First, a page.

Nominations were declared at midday yesterday, and I’ve just finished updating the candidate lists for each seat and the eight Senate races.
I wrote speculatively about the number of candidate nominations on Thursday in the Guardian. At the time of writing, 772 House of Representatives candidates had been identified, and I suggested that the final number would likely be one of the smallest in recent years.
The number jumped to 994, but this is still relatively low. Over 1000 candidates nominated for the lower house in 1998, 2001, 2004 and 2007, before dropping to under 900 in 2010 before a record number of candidates nominated in 2013.
The median number of candidates per seat dropped from eight to six, with twelve seats having three or four candidates on the ballot.
In the Senate, most states will have slightly smaller ballot papers than in 2013. Ballots in New South Wales, Victoria, Tasmania and the territories have each shrunk slightly, while they have grown slightly in Western Australia and Queensland.
The size of the ballot paper has some relationship to the population of the state, with bigger states having more parties running. South Australia was an outlier in 2013, and we’ve seen a drop in groups running in South Australia.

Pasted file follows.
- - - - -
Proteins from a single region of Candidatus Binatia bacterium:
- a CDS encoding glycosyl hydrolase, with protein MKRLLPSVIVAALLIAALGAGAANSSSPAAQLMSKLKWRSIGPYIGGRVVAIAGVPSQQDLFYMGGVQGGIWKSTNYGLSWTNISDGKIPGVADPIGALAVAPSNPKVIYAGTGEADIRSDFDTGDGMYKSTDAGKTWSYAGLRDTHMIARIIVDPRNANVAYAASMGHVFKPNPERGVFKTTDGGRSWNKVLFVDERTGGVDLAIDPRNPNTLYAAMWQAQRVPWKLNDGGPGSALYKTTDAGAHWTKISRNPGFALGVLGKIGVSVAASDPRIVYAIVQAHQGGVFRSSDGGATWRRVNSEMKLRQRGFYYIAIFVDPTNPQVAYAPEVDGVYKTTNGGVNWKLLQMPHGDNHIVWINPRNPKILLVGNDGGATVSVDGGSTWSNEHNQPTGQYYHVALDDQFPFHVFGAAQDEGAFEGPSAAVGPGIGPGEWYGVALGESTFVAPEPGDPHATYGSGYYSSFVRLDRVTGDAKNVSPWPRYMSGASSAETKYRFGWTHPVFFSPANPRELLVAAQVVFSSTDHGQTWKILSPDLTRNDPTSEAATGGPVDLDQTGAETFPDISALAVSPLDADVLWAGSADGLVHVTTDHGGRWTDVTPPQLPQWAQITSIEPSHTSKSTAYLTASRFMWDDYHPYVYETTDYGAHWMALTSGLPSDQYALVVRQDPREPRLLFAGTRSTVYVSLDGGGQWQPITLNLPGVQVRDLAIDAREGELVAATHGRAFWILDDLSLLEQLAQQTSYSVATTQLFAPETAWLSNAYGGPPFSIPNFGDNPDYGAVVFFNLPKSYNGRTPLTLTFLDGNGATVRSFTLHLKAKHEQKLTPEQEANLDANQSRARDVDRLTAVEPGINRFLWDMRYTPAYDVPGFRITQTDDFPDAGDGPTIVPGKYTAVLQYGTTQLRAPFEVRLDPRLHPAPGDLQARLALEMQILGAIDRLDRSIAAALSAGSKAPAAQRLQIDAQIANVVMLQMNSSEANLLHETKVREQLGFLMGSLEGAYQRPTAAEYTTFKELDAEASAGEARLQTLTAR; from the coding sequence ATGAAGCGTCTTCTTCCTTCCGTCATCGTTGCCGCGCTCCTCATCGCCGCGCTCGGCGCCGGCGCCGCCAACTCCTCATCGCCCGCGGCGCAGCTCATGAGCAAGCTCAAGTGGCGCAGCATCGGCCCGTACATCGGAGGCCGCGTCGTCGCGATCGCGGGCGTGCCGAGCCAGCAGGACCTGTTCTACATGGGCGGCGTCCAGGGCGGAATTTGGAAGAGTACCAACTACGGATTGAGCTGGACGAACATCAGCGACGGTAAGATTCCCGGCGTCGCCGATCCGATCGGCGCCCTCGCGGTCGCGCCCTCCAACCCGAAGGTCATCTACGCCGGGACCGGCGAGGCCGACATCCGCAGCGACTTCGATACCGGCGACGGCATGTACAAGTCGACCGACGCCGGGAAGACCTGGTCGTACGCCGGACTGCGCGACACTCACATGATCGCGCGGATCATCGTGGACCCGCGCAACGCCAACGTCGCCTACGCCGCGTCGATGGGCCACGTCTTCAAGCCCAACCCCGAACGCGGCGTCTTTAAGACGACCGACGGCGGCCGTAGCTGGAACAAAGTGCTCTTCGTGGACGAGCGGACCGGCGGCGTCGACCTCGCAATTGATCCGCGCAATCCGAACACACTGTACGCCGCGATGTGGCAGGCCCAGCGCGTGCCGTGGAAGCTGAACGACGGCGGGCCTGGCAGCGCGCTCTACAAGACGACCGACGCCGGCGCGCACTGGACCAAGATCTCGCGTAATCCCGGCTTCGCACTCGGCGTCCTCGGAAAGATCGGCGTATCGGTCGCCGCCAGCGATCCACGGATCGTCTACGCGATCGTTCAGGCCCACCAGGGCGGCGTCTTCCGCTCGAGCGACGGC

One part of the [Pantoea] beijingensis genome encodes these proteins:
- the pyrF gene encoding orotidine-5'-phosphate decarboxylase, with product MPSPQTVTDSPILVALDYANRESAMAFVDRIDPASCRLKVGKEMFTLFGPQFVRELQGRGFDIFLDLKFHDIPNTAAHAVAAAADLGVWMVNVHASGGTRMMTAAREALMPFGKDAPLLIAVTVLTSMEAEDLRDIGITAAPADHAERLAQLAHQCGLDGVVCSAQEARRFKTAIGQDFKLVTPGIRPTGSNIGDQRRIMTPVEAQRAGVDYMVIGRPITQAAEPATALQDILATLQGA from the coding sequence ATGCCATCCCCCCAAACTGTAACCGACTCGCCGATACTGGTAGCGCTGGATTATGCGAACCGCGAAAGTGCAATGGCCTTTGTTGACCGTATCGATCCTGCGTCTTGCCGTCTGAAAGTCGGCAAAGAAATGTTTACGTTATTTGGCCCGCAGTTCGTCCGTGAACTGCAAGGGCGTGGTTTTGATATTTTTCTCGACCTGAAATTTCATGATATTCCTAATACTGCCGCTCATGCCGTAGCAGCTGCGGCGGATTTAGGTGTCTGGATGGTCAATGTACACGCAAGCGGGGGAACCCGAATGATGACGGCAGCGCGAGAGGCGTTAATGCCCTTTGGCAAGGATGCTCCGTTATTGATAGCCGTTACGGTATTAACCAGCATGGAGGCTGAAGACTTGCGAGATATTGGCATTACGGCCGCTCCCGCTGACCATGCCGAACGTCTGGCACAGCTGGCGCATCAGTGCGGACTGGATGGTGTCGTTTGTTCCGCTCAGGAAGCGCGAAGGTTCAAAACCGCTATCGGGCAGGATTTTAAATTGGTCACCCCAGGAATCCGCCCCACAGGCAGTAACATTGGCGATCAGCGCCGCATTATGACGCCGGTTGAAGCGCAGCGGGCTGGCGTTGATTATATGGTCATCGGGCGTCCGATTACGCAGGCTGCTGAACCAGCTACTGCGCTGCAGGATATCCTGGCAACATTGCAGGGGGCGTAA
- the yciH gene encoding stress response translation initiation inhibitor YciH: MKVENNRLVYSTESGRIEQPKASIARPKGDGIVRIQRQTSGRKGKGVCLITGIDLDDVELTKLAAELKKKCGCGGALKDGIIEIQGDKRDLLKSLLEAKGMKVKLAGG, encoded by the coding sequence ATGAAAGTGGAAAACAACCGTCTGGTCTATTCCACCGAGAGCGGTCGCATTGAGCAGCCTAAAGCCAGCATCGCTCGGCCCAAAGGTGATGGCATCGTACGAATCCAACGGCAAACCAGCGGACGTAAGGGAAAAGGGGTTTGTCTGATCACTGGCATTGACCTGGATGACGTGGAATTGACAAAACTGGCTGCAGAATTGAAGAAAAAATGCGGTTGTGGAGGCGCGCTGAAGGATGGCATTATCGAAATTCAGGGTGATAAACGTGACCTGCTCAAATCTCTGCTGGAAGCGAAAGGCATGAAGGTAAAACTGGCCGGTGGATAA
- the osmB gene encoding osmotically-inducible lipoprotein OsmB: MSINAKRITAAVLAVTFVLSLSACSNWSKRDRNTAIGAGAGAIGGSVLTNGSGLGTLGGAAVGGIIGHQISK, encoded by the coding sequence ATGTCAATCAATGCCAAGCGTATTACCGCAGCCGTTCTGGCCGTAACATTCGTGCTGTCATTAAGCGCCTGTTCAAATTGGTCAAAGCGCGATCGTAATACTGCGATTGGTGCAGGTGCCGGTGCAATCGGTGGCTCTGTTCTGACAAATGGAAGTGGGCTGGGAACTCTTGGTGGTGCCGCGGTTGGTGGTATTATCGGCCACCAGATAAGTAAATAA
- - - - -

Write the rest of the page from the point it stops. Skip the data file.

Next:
Despite the steady number of groups running, a record 631 candidates are running, thanks to parties running more candidates for the double dissolution.
While some may argue that the large ballot papers indicates that Senate voting reform failed to limit the increase in ballot sizes, I would argue that Senate ballots would have likely grown even further in 2016 without the reforms, and we should see smaller ballots at the first half-Senate election in 2019.
One interesting element in the Senate nominations was the large number of ungrouped candidates.
Ungrouped candidates have been largely a relic of an earlier era – candidates relegated to the end of the ballot paper, and not able to receive above-the-line votes. Generally ungrouped candidates have received extremely small votes, and are largely irrelevant to the contest.
While most commentary on the recent Senate reforms focused on changes to above-the-line voting, the laws also made it significantly easier to vote below the line. It was previously necessary to number at least 90% of boxes. Any below-the-line vote numbered 1-6 will now be formal (although voters will be instructed to number twelve boxes).
Now that below-the-line voting has become significantly easier, we’ve seen a response as a large number of candidates have nominated as sole ungrouped candidates. Before this year, the record for the most ungrouped candidates was 37 in 1990, and this number declined until only eleven nominated in 2013. This year that number is 79 – more than twice the previous record, and seven times the 2013 figure.
Of course, all serious parties are running in groups, and will benefit from above the line voting. It’s still substantially easier to make sure your preference count by numbering boxes above the line, and I expect these ungrouped candidates will still poll poorly, but it’s an interesting trend.